She reached out to press some unseen button to end the call.


She paused. “Yes?”

He hesitated to say more. Should he tell her the things he’d seen? Should he ask her if they were anywhere near normal, or was that a question for Doctor Dubicki? Most importantly, could he trust her? He honestly didn’t know the answer to those questions. “Thanks,” he finally said, “for checking on me.”

She smiled. “That’s my job. You’re alive, so enjoy your new lease on life.” With that she ended the call. The hologram slipped away in front of Desanto’s eyes. He made sure it was completely gone before he ditched the wet towel and went searching for some fresh clothes. He found a closet full of plastic-sealed shirts, pants, underwear and socks, all in his size. He took a breath, feeling more relaxed. It had been good for him to see a friendly face, even if it was in the form on a hologram.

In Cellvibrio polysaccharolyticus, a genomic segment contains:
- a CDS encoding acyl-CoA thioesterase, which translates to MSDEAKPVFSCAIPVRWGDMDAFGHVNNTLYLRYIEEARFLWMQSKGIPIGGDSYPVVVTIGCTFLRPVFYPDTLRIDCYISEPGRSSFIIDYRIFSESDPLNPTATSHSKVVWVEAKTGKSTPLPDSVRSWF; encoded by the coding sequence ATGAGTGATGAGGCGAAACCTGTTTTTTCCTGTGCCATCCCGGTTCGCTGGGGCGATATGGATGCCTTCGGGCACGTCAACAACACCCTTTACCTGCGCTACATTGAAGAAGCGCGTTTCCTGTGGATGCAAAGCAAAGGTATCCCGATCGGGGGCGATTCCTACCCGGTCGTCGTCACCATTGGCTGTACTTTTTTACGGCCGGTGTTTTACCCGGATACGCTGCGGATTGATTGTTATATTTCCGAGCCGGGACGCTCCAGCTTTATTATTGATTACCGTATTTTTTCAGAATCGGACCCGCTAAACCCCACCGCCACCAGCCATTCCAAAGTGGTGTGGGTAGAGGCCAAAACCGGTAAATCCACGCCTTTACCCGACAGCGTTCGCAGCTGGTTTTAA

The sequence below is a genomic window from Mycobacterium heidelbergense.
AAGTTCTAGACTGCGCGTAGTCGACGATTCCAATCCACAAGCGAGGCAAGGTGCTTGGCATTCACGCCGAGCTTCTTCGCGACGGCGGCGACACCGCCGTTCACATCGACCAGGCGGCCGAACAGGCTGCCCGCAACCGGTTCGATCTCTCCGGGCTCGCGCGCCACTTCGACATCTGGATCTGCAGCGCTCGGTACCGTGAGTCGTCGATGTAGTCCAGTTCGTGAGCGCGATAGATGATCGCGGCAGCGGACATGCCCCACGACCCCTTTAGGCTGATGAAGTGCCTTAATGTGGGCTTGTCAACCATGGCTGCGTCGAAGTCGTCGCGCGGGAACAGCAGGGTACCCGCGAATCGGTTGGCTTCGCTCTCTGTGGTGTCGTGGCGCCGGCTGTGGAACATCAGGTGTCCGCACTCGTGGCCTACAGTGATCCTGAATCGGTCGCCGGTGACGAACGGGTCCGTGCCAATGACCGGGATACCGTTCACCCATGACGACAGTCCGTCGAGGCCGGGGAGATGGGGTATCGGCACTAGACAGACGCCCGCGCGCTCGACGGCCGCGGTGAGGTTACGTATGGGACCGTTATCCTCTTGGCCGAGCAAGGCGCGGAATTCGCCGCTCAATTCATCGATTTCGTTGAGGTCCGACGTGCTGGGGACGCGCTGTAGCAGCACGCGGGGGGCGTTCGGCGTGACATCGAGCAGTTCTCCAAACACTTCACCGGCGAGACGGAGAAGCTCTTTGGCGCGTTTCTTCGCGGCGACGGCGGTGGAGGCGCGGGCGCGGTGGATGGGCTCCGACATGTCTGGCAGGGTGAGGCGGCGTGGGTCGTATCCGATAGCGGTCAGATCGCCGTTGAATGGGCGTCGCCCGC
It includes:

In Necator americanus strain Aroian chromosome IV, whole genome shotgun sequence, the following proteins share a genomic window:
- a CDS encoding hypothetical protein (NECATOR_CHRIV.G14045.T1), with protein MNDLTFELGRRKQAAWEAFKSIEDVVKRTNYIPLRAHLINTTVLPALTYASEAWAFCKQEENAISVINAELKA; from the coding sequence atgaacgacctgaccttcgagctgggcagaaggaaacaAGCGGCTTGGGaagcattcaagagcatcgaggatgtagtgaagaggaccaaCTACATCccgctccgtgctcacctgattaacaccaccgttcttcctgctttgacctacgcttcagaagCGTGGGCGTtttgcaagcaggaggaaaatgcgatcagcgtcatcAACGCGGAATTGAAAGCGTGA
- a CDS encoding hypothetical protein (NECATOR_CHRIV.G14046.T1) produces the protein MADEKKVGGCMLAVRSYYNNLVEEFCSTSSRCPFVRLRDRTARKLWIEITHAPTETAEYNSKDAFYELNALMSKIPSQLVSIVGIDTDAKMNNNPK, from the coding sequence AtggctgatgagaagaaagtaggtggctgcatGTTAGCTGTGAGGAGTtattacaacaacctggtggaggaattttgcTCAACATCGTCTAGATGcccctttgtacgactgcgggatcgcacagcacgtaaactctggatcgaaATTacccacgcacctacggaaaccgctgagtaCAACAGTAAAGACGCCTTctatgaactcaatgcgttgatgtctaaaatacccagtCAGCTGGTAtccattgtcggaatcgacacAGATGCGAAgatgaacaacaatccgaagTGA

Hologram, he thought. Could the scene in the bathroom have been a hologram? Maybe someone was fucking with him, using psychotic sounds and visions to send him over the edge. Doctor Dubicki had asked him if he remembered any enemies. He didn’t, but that didn’t mean he didn’t have some. Holograms would surely explain the lack of physical evidence. Sunn had shown him holograms, in fact Sunn was a hologram, maybe it was him who was orchestrating Desanto’s nervous breakdown. Sunn had said he wasn’t allowed inside personal quarters, but that didn’t mean he didn’t go into them, just that he said he didn’t.

Desanto didn’t know what reason a highly advanced artificial intelligence could have to fuck with him, but he wasn’t willing to rule out the possibility.